Teacher Association Groups – An Indicator of Distrust?

In schools where formal teacher association groups exist, trusted school leaders must demonstrate a very keen sense of Situational Awareness. Teacher association groups may be well-intended, but at best are problematic for schools and school leaders. The very nature of a teacher association is a presupposition of us versus them – assuming school leaders support separate and different organizational agendas then those of teachers.

Healthy, trusted schools are environments in which all employees (i.e. administration, faculty, and staff) work together toward meeting the same objectives; sharing the same values and being committed to the same mission and vision. When an us versus them mentality is fostered, it only results in negative community relations, since it is founded on an assumption of distrust. When school leaders are trusted, there is no need for a teacher’s association. If there is a need within the school for such an association, then something is significantly dysfunctional and broken at the leadership level.

My personal school management philosophy is founded on the belief that a school leader’s primary concern is faculty and staff – not the students – not the parents, and least of all the administration or board. The number one priority is teacher care and development. Why?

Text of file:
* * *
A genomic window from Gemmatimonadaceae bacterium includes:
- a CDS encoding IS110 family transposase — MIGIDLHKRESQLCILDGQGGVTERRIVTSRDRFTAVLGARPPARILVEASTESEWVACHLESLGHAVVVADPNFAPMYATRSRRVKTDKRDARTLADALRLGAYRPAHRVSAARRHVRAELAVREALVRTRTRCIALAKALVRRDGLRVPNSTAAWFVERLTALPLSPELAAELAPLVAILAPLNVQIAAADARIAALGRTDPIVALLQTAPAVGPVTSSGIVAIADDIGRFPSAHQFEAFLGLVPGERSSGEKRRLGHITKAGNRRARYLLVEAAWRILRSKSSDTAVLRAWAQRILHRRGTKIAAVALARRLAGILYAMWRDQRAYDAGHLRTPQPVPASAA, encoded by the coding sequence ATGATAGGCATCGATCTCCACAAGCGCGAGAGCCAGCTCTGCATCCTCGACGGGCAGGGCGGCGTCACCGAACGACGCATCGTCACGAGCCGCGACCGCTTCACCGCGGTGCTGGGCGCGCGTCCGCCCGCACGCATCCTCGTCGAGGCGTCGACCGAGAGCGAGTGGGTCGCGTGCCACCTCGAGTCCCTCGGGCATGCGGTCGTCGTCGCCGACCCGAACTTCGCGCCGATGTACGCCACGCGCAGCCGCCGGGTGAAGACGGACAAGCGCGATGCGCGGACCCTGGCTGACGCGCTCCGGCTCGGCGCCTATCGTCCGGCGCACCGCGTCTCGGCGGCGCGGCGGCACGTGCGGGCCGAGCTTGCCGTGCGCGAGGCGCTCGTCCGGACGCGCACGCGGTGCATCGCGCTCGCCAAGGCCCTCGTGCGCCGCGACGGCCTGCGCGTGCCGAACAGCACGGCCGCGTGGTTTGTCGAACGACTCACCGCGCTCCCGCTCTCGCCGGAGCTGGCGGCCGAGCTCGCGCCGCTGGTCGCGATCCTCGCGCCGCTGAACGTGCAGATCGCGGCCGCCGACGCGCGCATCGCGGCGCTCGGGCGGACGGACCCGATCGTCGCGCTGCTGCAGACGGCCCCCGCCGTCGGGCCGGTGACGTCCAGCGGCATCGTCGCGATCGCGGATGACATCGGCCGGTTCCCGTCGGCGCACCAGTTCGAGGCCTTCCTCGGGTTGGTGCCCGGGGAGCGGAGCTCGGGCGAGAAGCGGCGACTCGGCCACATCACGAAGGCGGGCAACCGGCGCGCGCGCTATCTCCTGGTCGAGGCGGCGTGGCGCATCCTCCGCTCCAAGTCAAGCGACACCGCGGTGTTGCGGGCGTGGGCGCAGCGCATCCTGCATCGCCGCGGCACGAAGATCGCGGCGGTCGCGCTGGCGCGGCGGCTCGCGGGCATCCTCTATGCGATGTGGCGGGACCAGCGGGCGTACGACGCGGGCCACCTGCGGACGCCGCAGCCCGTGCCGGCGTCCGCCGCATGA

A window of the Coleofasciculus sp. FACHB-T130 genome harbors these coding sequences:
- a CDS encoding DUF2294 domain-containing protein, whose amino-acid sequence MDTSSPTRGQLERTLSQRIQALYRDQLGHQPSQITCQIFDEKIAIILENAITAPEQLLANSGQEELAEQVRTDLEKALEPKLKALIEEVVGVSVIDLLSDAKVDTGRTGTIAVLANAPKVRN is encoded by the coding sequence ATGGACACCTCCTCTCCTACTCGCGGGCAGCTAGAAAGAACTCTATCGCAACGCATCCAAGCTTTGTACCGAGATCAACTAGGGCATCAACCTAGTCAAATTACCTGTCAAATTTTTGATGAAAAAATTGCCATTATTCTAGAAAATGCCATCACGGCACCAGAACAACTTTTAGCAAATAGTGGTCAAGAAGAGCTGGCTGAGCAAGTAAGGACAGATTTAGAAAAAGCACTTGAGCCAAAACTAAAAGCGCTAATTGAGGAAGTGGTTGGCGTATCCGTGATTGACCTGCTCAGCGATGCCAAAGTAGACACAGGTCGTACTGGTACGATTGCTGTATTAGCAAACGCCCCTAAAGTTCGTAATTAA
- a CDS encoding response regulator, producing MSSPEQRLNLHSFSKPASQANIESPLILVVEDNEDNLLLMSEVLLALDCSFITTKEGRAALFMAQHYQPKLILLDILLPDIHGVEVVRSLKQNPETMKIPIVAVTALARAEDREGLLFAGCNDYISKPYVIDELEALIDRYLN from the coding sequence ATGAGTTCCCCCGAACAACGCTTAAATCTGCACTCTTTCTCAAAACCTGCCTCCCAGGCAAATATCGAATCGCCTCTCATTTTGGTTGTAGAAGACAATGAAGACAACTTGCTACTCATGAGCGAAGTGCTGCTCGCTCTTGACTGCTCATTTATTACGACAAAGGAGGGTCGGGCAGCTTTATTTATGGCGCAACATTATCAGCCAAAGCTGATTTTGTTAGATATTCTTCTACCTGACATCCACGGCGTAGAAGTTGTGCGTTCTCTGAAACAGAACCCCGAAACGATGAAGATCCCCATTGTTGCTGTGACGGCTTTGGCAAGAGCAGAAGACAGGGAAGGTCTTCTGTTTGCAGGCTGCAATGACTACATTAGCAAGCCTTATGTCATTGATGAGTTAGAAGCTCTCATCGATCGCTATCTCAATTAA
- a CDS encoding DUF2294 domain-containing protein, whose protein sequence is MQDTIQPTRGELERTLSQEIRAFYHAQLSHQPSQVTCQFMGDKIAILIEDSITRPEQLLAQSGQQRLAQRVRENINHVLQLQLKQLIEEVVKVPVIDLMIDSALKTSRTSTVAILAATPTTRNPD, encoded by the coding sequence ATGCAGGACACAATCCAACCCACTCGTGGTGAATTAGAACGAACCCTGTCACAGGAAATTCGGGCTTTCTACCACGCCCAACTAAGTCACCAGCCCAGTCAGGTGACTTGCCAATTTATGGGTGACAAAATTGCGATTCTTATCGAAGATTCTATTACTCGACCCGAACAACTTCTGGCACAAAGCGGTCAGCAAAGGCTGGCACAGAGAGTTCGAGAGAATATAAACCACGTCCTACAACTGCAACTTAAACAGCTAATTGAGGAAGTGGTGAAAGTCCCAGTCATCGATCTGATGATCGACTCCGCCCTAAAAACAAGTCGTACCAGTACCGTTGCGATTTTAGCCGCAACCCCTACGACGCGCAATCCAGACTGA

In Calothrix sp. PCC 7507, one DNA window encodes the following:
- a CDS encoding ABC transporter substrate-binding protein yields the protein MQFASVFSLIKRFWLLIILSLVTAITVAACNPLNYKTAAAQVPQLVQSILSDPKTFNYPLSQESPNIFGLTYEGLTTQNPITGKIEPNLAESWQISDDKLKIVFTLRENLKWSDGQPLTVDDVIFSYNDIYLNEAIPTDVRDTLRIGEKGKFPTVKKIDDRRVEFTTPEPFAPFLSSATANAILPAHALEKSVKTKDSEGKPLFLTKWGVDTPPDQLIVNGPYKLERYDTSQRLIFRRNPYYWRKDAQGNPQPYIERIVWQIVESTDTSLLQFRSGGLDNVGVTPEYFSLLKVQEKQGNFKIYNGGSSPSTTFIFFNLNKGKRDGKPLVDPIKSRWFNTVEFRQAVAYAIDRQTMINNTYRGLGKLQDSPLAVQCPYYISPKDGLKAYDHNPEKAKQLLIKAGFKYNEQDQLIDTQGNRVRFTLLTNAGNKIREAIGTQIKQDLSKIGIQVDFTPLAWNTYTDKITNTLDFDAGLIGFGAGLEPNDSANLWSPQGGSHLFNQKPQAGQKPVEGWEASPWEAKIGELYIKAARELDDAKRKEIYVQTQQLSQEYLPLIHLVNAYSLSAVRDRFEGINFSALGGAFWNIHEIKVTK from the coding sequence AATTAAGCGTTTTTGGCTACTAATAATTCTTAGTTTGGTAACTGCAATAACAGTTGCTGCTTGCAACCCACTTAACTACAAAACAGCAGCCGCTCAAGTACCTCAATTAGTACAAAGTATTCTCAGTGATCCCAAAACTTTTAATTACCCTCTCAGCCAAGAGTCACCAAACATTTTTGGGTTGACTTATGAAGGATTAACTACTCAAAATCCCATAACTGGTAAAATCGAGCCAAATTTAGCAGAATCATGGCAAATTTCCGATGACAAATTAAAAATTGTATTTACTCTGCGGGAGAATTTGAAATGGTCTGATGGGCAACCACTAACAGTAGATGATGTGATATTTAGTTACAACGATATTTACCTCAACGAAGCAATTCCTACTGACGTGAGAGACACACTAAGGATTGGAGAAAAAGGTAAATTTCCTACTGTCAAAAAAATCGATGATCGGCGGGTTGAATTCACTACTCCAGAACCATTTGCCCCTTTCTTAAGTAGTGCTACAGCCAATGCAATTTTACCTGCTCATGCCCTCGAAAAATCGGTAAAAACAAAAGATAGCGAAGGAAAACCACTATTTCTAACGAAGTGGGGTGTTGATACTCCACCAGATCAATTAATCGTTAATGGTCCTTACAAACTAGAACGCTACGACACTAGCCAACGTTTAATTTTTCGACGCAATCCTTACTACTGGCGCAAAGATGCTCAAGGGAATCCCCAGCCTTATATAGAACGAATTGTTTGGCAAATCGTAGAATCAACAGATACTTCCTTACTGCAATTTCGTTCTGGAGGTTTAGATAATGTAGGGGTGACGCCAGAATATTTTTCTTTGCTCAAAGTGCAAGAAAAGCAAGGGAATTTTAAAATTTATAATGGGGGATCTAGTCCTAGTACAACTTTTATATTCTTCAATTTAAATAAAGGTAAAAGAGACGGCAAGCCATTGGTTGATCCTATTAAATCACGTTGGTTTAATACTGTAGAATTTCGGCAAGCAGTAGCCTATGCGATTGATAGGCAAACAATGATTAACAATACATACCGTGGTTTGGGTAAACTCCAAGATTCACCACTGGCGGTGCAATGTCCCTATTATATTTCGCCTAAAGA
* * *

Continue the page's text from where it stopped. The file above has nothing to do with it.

Teachers are the very essence of any school. If school leaders place students, parents, or themselves above the teachers, they displace the very core of the school. Schools are only as good as their teachers – so teachers must be the school leader’s number one priority. Trusted leaders meet teacher needs, continually develop them as professionals, and ensure they are happy and fulfilled in their roles. If the teachers are happy, leaders see highly engaged students experiencing higher levels of achievement. If students are happy, then the parents are happy and become champions of the school. Moreover, if the parents are happy, then school leaders get to be happy too!

Therefore, the trusted school leader’s management philosophy is prioritized in this way:

  1. Teachers first
  2. Students second
  3. Parents third
  4. Administrators last

This school management order is critical. When administrators place their needs, or those of parents, above the needs of teachers and/or students, they diminish the school’s quality and environment. Doing so also results in negative school-community relations.

However, if the leader works where a teacher association already exists, then I recommend that leader do everything possible to eliminate the rationale for the teacher’s association to continue. Trusted school leaders know their teachers and rush to pre-empt any requests they may have. They become their teachers’ greatest champion. They eliminate the issues that resulted in a perceived need for the teacher’s association. They create a school atmosphere of transparency and access for all stakeholders, especially teachers. When teachers are valued above all other stakeholders, the result is not only a vibrant and positive work environment, but also significantly increased trust in the leadership.

©2017 Toby A. Travis, Ed.D.



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